Friday, May 30, 2014

Tiananmen Square

I have blurry memories of watching the protests in Tiananmen Square on television.  My mom is coded into these memories somehow.  The voices are muffled with age, but I can remember being told what was unfolding on the screen before me.   I understood that history was being made.  And then there is nothing.  It goes blank.  I know now that the nothing marked the Chinese government's crackdown and then their whitewashing campaign.  That kind of stuff works really well on an eight year old American.

It's surprising the break it affords me to look at the big picture and remember what happened in that Square twenty-five years ago in a country so far away.  What a relief it is to step outside myself and to consider what life was like for those students.  It's easy to get caught up in the rat race that life can be when you do it next to so many other people.  The questions I ask myself seem weighty at times.  Do I have enough children?  Do I have too many children?  Am I teaching them enough?  Am I doing enough?  But when I remember these people I never met, whose lives were so short, the same questions seem so lighthearted and also insulated.

Springtime in Tiananmen Square, 1989 is the article I read yesterday.  So aptly named.  So much can happen while the sun shines down on you.  This June will mark the passing of seven years since my mother was alive.  I don't know if that is a short or a long time.  There are still a few items I have of hers that carry her smell.  I still have a number of the things she gave me over the years.  My watercolors.  An old swimsuit I can't throw away.  And there are things I have that should still be hers.  Her jewelry box.  Her china.  I know that Naomi's "naturally curly hair" was for her alone.  And Verity.  Well, at least she would be trying to pull up all the plantings in Marmie's garden instead of mine.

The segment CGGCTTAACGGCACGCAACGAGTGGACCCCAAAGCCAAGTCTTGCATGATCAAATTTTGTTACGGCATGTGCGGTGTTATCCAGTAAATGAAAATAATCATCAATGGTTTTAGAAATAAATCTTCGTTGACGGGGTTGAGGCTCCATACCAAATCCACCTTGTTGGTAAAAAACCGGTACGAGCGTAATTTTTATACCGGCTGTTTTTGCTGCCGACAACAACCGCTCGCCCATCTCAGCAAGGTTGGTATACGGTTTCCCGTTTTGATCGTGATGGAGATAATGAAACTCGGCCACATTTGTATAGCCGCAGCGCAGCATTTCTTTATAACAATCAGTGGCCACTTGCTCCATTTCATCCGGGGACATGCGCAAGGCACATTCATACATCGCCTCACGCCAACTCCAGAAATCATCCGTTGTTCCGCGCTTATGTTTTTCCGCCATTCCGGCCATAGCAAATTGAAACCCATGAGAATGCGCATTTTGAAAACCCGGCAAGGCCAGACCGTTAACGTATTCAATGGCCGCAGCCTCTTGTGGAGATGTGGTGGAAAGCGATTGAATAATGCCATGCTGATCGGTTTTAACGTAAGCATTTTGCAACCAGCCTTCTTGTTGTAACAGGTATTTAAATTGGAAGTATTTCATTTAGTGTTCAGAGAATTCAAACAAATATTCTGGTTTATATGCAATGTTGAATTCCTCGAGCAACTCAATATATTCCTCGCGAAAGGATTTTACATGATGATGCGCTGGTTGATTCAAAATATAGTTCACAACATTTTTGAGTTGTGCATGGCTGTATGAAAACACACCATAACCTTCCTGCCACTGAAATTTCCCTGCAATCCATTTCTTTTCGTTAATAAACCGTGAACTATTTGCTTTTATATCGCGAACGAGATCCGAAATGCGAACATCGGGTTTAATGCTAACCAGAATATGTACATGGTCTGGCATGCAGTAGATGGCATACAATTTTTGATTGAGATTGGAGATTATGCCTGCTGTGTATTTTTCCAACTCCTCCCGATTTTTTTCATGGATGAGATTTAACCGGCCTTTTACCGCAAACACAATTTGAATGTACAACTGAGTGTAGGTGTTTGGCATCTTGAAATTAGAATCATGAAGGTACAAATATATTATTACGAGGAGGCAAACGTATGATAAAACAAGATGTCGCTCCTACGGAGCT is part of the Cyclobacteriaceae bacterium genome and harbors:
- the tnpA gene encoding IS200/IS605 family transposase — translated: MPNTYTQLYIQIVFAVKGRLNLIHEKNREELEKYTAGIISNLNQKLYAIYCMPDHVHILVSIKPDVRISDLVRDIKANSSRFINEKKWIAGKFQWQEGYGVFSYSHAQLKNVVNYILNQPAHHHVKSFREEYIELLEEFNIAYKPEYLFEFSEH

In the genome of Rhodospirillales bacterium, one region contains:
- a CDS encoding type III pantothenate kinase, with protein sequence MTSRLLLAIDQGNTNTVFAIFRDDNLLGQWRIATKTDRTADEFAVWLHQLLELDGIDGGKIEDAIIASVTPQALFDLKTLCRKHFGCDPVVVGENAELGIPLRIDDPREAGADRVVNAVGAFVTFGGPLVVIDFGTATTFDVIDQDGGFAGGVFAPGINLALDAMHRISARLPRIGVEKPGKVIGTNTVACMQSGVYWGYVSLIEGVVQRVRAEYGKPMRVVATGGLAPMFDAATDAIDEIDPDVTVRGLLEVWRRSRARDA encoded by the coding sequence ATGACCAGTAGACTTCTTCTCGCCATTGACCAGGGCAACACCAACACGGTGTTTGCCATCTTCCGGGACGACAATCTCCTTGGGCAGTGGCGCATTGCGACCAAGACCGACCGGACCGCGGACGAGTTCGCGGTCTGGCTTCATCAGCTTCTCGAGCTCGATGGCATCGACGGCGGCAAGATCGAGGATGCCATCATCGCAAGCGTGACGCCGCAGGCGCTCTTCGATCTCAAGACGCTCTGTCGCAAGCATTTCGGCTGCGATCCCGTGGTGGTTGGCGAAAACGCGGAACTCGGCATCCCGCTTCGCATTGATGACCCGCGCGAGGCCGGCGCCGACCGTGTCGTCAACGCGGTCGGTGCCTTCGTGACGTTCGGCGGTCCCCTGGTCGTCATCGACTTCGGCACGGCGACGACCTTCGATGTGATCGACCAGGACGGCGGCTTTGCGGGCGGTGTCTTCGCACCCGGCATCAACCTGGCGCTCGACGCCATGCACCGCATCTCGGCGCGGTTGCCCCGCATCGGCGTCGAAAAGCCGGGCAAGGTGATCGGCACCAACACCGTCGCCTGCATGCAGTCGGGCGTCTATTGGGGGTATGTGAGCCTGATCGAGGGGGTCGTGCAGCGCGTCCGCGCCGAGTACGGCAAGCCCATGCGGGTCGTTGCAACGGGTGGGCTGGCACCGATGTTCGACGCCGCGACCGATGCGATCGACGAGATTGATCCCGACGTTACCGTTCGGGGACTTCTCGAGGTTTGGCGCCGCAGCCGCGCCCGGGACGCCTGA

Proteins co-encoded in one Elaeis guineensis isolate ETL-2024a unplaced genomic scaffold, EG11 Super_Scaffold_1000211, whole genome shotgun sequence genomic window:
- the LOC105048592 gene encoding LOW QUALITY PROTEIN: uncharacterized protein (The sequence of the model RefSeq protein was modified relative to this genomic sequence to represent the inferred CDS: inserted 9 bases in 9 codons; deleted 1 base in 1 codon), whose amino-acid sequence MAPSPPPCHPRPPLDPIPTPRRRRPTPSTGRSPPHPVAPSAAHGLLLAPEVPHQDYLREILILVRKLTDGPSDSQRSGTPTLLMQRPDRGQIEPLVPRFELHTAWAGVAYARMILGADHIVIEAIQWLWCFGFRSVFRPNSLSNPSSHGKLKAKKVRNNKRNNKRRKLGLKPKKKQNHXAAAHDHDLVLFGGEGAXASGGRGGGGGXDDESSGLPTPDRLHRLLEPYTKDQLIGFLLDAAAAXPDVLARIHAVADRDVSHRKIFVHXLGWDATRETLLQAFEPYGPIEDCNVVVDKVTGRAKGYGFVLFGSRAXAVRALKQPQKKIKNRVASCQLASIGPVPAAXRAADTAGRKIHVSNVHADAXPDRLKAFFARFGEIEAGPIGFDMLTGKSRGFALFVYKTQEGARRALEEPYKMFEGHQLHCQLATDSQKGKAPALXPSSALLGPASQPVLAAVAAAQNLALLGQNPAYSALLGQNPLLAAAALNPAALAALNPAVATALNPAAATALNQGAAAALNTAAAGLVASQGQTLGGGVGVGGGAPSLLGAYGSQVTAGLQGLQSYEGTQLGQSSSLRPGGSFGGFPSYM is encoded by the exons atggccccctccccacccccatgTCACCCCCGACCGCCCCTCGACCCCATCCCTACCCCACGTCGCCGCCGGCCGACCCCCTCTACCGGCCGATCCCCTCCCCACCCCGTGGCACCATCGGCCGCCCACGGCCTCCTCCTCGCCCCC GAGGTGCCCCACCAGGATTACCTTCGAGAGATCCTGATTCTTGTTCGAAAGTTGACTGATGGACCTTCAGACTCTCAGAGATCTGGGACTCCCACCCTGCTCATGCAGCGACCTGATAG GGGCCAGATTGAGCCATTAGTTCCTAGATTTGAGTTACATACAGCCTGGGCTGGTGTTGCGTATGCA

The years that have passed have brought great and slow change.  It's taken many years to begin to see her again without the backdrop of what took her from us.  It's taken me this many years plus a few more to look forward to seeing her again.  It's all taking a really long time.  Maybe longer than I expected.  Certainly longer that the world allows you.  On my good days I can see how blessed I am.  And on my bad days it goes downhill really fast.  I'm still learning from her and learning about her, I know.  On most occasions when I'm going crazy about one thing or another I know she would tell me not to worry about it.  I'm trying awfully hard not to.   


  1. Thank you for this post. I remember your mom this time of year too and am grateful for having gotten to know her a very little bit. She left a great impression.

  2. Thanks for sharing this beautiful reflection. Time alone doesn't heal, you have done the hard work of working through your grief to be where you are at today. Please help us to know how we can walk with you as you continue on this journey. We love you and honor the memory of your mom with you.

  3. Amen to what both Laurens said. Thank you for writing.